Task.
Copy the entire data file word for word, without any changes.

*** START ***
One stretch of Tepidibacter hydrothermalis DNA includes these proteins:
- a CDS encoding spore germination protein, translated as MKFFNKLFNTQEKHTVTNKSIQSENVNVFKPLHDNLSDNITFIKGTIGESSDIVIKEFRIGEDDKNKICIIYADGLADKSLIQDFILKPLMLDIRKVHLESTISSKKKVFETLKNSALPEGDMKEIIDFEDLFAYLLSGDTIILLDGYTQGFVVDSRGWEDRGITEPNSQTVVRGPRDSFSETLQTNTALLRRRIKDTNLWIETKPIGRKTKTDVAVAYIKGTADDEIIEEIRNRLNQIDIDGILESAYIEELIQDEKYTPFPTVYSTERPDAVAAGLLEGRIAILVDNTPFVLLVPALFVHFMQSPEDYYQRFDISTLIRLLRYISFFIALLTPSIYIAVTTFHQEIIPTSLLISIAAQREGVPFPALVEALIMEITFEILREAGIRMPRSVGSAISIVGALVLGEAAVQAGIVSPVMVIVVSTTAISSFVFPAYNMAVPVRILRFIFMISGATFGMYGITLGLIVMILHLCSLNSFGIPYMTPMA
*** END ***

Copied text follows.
One stretch of Tepidibacter hydrothermalis DNA includes these proteins:
- a CDS encoding spore germination protein, translated as MKFFNKLFNTQEKHTVTNKSIQSENVNVFKPLHDNLSDNITFIKGTIGESSDIVIKEFRIGEDDKNKICIIYADGLADKSLIQDFILKPLMLDIRKVHLESTISSKKKVFETLKNSALPEGDMKEIIDFEDLFAYLLSGDTIILLDGYTQGFVVDSRGWEDRGITEPNSQTVVRGPRDSFSETLQTNTALLRRRIKDTNLWIETKPIGRKTKTDVAVAYIKGTADDEIIEEIRNRLNQIDIDGILESAYIEELIQDEKYTPFPTVYSTERPDAVAAGLLEGRIAILVDNTPFVLLVPALFVHFMQSPEDYYQRFDISTLIRLLRYISFFIALLTPSIYIAVTTFHQEIIPTSLLISIAAQREGVPFPALVEALIMEITFEILREAGIRMPRSVGSAISIVGALVLGEAAVQAGIVSPVMVIVVSTTAISSFVFPAYNMAVPVRILRFIFMISGATFGMYGITLGLIVMILHLCSLNSFGIPYMTPMA